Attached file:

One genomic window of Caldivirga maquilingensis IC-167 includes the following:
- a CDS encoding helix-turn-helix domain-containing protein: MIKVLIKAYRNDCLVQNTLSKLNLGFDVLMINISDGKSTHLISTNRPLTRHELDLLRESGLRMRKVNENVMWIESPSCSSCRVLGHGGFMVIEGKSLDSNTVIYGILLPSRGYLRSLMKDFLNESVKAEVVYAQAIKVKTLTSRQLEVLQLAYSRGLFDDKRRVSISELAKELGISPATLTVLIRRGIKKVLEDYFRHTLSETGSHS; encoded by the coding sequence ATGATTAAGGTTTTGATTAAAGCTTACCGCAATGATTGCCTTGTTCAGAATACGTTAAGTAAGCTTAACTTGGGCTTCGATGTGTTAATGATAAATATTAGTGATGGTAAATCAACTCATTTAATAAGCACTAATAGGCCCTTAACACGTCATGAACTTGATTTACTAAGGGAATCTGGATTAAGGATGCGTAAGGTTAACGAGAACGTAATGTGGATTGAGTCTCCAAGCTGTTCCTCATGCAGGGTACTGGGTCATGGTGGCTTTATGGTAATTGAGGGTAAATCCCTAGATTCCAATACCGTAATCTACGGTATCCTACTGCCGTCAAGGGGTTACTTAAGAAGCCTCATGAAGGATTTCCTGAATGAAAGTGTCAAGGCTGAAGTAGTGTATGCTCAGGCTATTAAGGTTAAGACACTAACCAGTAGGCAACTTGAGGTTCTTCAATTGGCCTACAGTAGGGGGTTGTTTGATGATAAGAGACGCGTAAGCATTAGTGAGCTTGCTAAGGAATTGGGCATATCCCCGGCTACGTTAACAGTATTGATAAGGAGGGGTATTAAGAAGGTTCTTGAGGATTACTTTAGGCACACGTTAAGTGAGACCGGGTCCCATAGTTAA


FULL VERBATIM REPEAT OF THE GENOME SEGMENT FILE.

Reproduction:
One genomic window of Caldivirga maquilingensis IC-167 includes the following:
- a CDS encoding helix-turn-helix domain-containing protein: MIKVLIKAYRNDCLVQNTLSKLNLGFDVLMINISDGKSTHLISTNRPLTRHELDLLRESGLRMRKVNENVMWIESPSCSSCRVLGHGGFMVIEGKSLDSNTVIYGILLPSRGYLRSLMKDFLNESVKAEVVYAQAIKVKTLTSRQLEVLQLAYSRGLFDDKRRVSISELAKELGISPATLTVLIRRGIKKVLEDYFRHTLSETGSHS; encoded by the coding sequence ATGATTAAGGTTTTGATTAAAGCTTACCGCAATGATTGCCTTGTTCAGAATACGTTAAGTAAGCTTAACTTGGGCTTCGATGTGTTAATGATAAATATTAGTGATGGTAAATCAACTCATTTAATAAGCACTAATAGGCCCTTAACACGTCATGAACTTGATTTACTAAGGGAATCTGGATTAAGGATGCGTAAGGTTAACGAGAACGTAATGTGGATTGAGTCTCCAAGCTGTTCCTCATGCAGGGTACTGGGTCATGGTGGCTTTATGGTAATTGAGGGTAAATCCCTAGATTCCAATACCGTAATCTACGGTATCCTACTGCCGTCAAGGGGTTACTTAAGAAGCCTCATGAAGGATTTCCTGAATGAAAGTGTCAAGGCTGAAGTAGTGTATGCTCAGGCTATTAAGGTTAAGACACTAACCAGTAGGCAACTTGAGGTTCTTCAATTGGCCTACAGTAGGGGGTTGTTTGATGATAAGAGACGCGTAAGCATTAGTGAGCTTGCTAAGGAATTGGGCATATCCCCGGCTACGTTAACAGTATTGATAAGGAGGGGTATTAAGAAGGTTCTTGAGGATTACTTTAGGCACACGTTAAGTGAGACCGGGTCCCATAGTTAA